The final line of defense is now that Hunter Biden was selling access to Joe Biden but it was an “illusion.” The reason, they claim, is there is no evidence of direct payments to Joe and Jill Biden.
There is, of course, nothing “illusionary” about tens of millions moving to Hunter and other family members.
But political spins are often built on illusions. The latest is that Joe Biden only benefits from these payments if they were directly deposited in his accounts.
For a family that Hunter explained was “the best” at this type of dealing, it is absurd to expect a deposit slip from a corrupt Ukrainian official to the account of Joe and Jill Biden, one of the most vulnerable accounts in the world to review and monitoring.
These claims, moreover, ignore emails discussing Hunter’s and his father’s use of joint accounts to pay for expenses, including how one account was used to pay Joe’s taxes. There is also Hunter’s complaint that he was using half of his earnings to support his father. Indeed, one trusted FBI informant said that, in planning a bribe, one foreign figure was told to avoid direct payments to Joe Biden. Today, that is as amateurish as an envelope of cash and the Bidens have been in the business of influence peddling for decades.
Responding to the new evidence, Washington Post columnist Phillip Bump led the charge in asking: Where’s the bribe?
In other words, as long as Hunter got the luxury car, Joe didn’t benefit or receive a bribe.
(Notably, Bump did not have the same high standards when he pushed the false claim over a photo op in Lafayette Park and later refused to concede with the rest of the media on the lack of Russian collusion with Donald Trump.)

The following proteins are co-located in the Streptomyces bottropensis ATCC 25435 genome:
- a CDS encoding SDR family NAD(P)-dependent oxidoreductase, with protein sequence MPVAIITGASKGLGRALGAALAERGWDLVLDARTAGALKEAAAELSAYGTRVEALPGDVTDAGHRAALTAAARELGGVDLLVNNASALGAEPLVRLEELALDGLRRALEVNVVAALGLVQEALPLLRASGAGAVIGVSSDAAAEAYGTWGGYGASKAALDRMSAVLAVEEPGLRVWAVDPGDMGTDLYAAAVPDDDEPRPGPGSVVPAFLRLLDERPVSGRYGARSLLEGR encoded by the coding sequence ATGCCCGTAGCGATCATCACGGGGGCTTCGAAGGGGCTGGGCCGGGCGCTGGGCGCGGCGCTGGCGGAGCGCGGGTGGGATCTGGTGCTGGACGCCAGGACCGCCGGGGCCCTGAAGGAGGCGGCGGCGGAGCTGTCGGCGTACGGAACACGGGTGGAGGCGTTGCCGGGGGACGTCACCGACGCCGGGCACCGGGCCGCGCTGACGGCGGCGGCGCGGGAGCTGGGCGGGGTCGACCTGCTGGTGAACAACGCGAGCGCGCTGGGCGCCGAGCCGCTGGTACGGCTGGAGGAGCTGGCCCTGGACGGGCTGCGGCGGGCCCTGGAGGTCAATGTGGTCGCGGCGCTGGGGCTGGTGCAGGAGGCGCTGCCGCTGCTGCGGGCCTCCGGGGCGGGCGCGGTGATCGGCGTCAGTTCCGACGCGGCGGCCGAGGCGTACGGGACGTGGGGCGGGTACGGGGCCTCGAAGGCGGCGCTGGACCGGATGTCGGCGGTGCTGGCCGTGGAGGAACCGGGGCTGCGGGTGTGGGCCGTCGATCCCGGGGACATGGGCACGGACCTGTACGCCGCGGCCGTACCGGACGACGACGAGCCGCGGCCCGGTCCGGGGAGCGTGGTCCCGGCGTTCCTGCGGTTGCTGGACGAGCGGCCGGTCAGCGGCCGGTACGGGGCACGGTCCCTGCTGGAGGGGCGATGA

Not even millions to Biden children and grandchildren would seem to satisfy Bump as an inducement for the then-vice president.
Yet the greatest illusion is the claim Joe Biden would only be motivated by a direct payment to one of his accounts.
Biden clearly benefited from millions going to the Biden Family Fund (BFF). Even grandchildren received some of the transfers funneled through a labyrinth of accounts.
Joe Biden is 80 years old. Despite holding only government jobs in his career, he is worth an estimated $8 million.
Forbes reported he earned $17.3 million over the four years he was out of office. He will never spend his fortune. Any additional money would have to pass to his descendants.
For most wealthy people in their final years, the challenge is not raising more money but getting that money to your children without heavy taxes or delays.
This money was going to his BFF. That is a benefit and probably of greater value to a man of Joe Biden’s age and wealth.
None of this has stopped politicians, press and pundits from insisting that absent a direct payment to the president’s account, there is no corruption or crime.
After all, $20 million going to a president’s family is like complaining about the weather in Washington.
Jonathan Turley is an attorney and professor at George Washington University Law School.